NYU Professor Refutes Bitcoin and Lehman Brothers Flourishing Connection as a Result of 2008 Financial Crisis


A recent Market Watch post introduced another player who seems to argue that Bitcoin did not stem from the collapse of the financial market in 2008. Business Professor at New York University, David Yermack believes that Bitcoin was not a result of the financial crisis, but an ongoing effort that has been addressing the need for a decentralized, digital currency.

Yermack argued that e-commerce is a growing business and is preferred because of the existence of some “trusted third parties”. While he does support that the use of cryptocurrencies has “worked well enough for most transactions”, they still lack a “trust-based model”.

He further made the case that Satoshi Nakamoto’s launch of Bitcoin was simply “good timing”, which “could only have helped attract users.” Yermack’s viewpoint is also shared by Nouriel Roubini, who’s known for having predicted the 2008 financial crisis. Both view the existence of cryptocurrencies as “caring about their money, not the protocol or the technology”.

To find a stance against the NYU Professor, Market Watch noted a New York writer, Maria Bustillos, who wrote in her piece, “The Bitcoin Boom” that Nakamoto’s motives were clear and have been correlated with the 2008 financial crisis.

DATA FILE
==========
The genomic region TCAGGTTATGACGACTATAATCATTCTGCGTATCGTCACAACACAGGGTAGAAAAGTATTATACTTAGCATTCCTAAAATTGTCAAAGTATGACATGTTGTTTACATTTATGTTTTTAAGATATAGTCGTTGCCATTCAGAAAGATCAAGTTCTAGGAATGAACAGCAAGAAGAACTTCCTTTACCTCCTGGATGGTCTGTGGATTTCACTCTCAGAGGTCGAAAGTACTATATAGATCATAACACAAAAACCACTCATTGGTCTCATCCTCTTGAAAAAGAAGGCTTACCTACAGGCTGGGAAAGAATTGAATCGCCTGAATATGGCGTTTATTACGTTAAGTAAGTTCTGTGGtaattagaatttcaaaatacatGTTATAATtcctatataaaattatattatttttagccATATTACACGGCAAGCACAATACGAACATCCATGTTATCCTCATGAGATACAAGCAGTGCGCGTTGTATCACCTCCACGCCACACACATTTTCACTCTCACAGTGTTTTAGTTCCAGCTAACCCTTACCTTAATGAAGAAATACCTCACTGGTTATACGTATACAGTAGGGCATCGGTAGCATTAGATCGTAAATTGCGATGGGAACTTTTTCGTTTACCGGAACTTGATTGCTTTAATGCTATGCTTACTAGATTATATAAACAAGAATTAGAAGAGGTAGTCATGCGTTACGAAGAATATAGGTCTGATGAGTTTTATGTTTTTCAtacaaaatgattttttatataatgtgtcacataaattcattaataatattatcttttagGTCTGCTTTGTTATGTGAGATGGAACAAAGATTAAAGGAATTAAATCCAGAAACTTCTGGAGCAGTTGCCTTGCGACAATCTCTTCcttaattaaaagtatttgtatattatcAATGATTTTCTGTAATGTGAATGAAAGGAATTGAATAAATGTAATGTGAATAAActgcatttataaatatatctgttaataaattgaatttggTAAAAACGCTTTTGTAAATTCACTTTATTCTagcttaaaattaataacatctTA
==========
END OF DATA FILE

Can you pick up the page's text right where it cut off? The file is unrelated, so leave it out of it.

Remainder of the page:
Whether or not the existence of cryptocurrencies is supported simply by proper timing is one thing, but since its introduction, many investors have either earned or lost a great deal (depending on their sellout point and entrance within the market).

It is definitely the most-debated topic of 2018, as the technology supporting the digital assets has attracted several established corporations, with many from Wall Street starting to consider its likes. Most importantly, the growth Bitcoin has experienced thus far is incomparable to the longer journeys of Amazon, who’s stock price hit the thousands only 10 to 15 years later.

Another viewpoint suggests that the existence of cryptocurrencies can be a combination of the failing economy of 2008 and good timing. This comes from Sarit Markovich, who serves as a professor at Kellogg School of Management. In particular, his stance is that the need for a decentralized system would have surely arose after the financial crisis adding that, “if we didn’t have bitcoin, it’s likely something else […]would have emerged”.

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